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Holly Nicholson, Executive Director & General Counsel, OmbudService for Life & Health Insurance

What does your organization do?

The OmbudService for Life & Health Insurance (OLHI) is a free, impartial dispute resolution and information service for consumers of Canadian life and health insurance products. Last year, our organization received around 2,500 complaints from consumers, primarily relating to disability, life and extended health care, and dental insurance claims.

How does OLHI help if I have an insurance complaint?

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Most insurance claims are paid out without incident. But sometimes, they're denied. Many people believe that if their insurer denies their claim, they have no other option but to simply accept the denial or pursue costly court proceedings. In fact, there is an alternative.


"To date, all OLHI's final settlement recommendations in favour of the consumer have been accepted by insurers."


OLHI can help in two ways: first, by advising Canadians on how to take next steps with their insurers. And second, by independently reviewing a complaint after an insurer has issued its final position letter.

What steps are involved in the complaints process?

If you have a complaint, you must first try to resolve the issue with your insurance company. Each insurer has a formal process for handling complaints and you will need to follow their required steps.

If you aren't satisfied with the insurance company's final decision, you can bring your complaint to OLHI and one of our Dispute Resolution Officers will assess whether the complaint has merit.


13,000 Number of information requests received by OmbudService last year

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In the event of an insurance complaint, the OmbudService works with consumers and insurers to reach non-binding recommendations.  . Istockphoto.com


If they don't think the case has merit, Officers routinely advise consumers of their option to pursue legal action, although they can't provide legal advice. On the other hand, if the complaint has merit, an OmbudService Officer will be assigned to your case and will try to reach a settlement. The Officer will work with you and your insurance company to try to reach a voluntary resolution of the complaint.

If the complaint isn't settled at this stage in the process, it may be escalated for final review by a Senior Adjudicative Officer, who interviews the parties and issues a written report with non-binding recommendations.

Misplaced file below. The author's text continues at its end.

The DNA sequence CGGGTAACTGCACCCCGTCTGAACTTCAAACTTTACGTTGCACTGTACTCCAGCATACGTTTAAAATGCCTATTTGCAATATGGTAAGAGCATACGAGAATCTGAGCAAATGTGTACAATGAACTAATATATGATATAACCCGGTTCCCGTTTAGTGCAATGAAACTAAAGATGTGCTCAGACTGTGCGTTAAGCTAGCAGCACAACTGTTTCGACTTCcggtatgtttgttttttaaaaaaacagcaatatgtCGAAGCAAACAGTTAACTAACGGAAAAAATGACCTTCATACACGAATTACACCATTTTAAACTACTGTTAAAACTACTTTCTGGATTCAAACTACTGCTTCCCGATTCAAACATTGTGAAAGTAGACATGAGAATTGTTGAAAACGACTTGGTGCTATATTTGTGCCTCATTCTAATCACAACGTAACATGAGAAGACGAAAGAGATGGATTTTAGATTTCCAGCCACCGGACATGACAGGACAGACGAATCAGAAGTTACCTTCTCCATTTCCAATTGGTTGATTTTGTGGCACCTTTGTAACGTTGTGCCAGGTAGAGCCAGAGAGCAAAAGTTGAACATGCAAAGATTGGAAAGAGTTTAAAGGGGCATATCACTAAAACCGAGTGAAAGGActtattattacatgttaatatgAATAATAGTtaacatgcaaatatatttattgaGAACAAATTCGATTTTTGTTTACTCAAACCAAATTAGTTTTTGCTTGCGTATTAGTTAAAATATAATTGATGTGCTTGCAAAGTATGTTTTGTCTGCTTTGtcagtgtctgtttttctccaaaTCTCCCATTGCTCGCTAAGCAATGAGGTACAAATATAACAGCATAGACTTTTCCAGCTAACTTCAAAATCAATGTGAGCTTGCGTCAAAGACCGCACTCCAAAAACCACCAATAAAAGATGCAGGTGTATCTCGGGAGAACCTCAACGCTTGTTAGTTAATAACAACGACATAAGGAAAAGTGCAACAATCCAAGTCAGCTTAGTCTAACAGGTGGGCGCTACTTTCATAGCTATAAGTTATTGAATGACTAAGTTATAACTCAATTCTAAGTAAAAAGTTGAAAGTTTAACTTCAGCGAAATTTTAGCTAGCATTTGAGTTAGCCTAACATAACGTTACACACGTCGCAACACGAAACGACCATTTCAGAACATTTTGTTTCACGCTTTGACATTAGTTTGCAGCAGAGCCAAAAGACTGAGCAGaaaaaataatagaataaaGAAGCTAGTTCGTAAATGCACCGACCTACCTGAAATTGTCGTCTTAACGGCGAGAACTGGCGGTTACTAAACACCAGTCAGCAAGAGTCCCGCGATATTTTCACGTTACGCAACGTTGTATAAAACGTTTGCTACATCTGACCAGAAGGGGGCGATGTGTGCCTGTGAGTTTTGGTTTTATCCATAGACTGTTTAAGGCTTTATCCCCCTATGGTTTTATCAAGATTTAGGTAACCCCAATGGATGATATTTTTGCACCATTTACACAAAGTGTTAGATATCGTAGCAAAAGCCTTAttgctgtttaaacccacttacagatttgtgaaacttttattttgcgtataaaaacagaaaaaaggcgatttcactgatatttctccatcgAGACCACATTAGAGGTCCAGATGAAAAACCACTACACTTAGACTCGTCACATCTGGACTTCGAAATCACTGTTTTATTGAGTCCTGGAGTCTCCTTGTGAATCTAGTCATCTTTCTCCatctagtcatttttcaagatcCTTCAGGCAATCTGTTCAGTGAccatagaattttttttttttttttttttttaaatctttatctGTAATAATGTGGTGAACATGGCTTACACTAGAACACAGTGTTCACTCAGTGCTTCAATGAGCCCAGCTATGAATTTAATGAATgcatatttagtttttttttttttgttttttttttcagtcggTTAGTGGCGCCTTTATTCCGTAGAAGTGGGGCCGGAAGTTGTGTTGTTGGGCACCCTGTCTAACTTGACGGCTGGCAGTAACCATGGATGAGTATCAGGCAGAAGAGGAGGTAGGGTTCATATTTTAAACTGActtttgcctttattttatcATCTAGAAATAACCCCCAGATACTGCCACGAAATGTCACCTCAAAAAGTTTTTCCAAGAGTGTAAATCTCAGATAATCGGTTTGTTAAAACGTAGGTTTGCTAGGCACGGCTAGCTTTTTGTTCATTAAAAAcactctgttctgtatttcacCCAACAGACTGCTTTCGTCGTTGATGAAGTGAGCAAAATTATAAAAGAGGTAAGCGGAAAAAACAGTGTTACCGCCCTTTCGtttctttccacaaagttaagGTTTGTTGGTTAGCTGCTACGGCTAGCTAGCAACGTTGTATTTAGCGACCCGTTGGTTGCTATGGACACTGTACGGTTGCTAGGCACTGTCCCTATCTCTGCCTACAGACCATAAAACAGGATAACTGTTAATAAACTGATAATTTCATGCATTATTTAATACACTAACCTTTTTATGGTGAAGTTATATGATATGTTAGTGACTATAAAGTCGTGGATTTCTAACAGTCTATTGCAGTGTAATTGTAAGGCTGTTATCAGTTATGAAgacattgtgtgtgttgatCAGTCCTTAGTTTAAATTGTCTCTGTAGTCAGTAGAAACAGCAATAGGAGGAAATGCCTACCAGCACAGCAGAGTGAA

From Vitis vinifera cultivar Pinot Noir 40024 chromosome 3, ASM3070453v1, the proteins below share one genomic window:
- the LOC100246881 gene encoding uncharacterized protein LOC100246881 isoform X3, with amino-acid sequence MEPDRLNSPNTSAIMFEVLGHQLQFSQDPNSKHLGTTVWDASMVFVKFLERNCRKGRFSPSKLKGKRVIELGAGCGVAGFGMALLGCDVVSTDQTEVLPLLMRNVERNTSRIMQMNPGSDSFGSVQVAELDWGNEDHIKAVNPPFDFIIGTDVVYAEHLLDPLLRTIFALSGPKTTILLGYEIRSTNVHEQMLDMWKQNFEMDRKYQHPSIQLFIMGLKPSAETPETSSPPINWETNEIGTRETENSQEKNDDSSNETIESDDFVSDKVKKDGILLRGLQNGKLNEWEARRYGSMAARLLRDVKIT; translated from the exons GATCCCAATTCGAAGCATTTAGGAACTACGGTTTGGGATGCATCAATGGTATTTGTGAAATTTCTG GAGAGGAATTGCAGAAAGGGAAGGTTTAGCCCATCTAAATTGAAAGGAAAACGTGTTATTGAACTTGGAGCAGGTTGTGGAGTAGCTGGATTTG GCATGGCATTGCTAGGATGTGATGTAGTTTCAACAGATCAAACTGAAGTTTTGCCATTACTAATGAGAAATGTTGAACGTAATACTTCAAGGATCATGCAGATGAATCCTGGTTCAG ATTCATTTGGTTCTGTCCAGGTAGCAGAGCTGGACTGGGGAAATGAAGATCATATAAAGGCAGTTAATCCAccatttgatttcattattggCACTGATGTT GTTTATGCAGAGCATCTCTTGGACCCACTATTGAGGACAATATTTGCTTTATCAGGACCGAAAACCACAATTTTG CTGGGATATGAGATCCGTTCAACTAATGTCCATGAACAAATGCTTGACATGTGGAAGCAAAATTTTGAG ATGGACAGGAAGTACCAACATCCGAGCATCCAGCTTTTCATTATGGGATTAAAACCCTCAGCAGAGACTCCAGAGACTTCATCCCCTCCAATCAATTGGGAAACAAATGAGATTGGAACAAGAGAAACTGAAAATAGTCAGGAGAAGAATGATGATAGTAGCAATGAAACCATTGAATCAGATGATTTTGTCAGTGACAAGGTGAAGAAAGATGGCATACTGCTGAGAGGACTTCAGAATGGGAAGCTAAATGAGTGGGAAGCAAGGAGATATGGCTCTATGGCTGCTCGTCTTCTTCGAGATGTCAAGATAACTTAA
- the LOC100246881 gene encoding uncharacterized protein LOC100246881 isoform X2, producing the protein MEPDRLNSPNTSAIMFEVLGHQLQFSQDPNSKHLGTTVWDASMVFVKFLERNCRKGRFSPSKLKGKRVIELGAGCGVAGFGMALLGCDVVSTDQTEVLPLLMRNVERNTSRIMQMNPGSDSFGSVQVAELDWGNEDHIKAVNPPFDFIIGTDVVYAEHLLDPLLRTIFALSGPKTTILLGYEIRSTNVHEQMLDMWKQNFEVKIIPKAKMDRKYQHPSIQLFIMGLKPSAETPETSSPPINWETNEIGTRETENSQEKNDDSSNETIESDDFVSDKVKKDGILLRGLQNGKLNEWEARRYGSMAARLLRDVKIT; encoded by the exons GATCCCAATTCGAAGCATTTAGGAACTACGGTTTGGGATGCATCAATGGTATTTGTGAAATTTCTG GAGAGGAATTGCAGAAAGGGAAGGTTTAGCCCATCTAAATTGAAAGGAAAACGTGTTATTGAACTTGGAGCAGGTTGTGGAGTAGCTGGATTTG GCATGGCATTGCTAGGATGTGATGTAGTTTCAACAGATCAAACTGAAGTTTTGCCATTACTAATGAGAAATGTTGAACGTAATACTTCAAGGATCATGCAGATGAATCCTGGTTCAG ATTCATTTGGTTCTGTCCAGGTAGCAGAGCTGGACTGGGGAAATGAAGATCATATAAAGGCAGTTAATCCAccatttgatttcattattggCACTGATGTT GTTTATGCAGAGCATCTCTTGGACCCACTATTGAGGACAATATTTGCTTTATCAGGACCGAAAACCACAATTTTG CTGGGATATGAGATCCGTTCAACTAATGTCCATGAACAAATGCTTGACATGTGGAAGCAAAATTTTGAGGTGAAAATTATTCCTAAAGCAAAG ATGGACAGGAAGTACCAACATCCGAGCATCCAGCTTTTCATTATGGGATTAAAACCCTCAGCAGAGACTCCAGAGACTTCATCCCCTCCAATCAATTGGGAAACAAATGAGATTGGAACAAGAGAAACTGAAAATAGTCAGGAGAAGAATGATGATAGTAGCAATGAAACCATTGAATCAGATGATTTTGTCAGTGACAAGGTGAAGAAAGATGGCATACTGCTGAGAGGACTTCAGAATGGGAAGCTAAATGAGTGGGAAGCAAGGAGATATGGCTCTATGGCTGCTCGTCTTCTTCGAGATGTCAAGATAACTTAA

The case studies we've included on our website provide a general overview of the types of complaints we receive and the outcomes from our process.

What happens when OLHI makes a recommendation?

The OmbudService carefully considers each case and clearly outlines the reasoning behind a recommendation. Recommendations are non-binding, which means that you and the insurance company are not required to accept them.

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Do non-binding recommendations work?

Absolutely. To date, all OLHI's final settlement recommendations in favour of the consumer have been accepted by insurers. Non-binding works for us because we have the support of the industry when we make recommendations.

The non-binding process is inexpensive, fast and fair – and, in most cases, avoids the lengthy complexity of court proceedings. A binding OmbudService process, on the other hand, would duplicate the court system and, to be fair to all parties, it would have to build in additional steps, such as appeals. This would undermine our fundamental objective: to provide a quick and effective dispute resolution process.

Finally, in a voluntary and non-binding system like ours, when the insurer agrees to pay, consumers are paid quickly and there are no collection issues as there may be in court.

How independent is OLHI?

OLHI does not report to insurers and it is not a consumer advocate. This lets OLHI maintain its impartial position. The OmbudService is led by an independent Board of Directors, of which the majority do not have ties to the life and health insurance industry, and the Board is never involved in complaints cases.

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The Canadian Council of Insurance Regulators oversees OLHI's operations to ensure we meet their standards to protect the public interest, which includes independence from stakeholders such as insurers.

Does OLHI only provide dispute resolution services?

While dispute resolution is OLHI's core business, we also provide information services as a part of our commitment to help Canadians become more financially literate. Last year we received over 13,000 information requests -- for things like what types of insurance are available and where they can be found. OLHI's Insurance Finder is a useful resource that helps consumers find the information they need.


This content was produced by Randall Anthony Communications, in partnership with The Globe and Mail's advertising department. The Globe's editorial department was not involved in its creation. 

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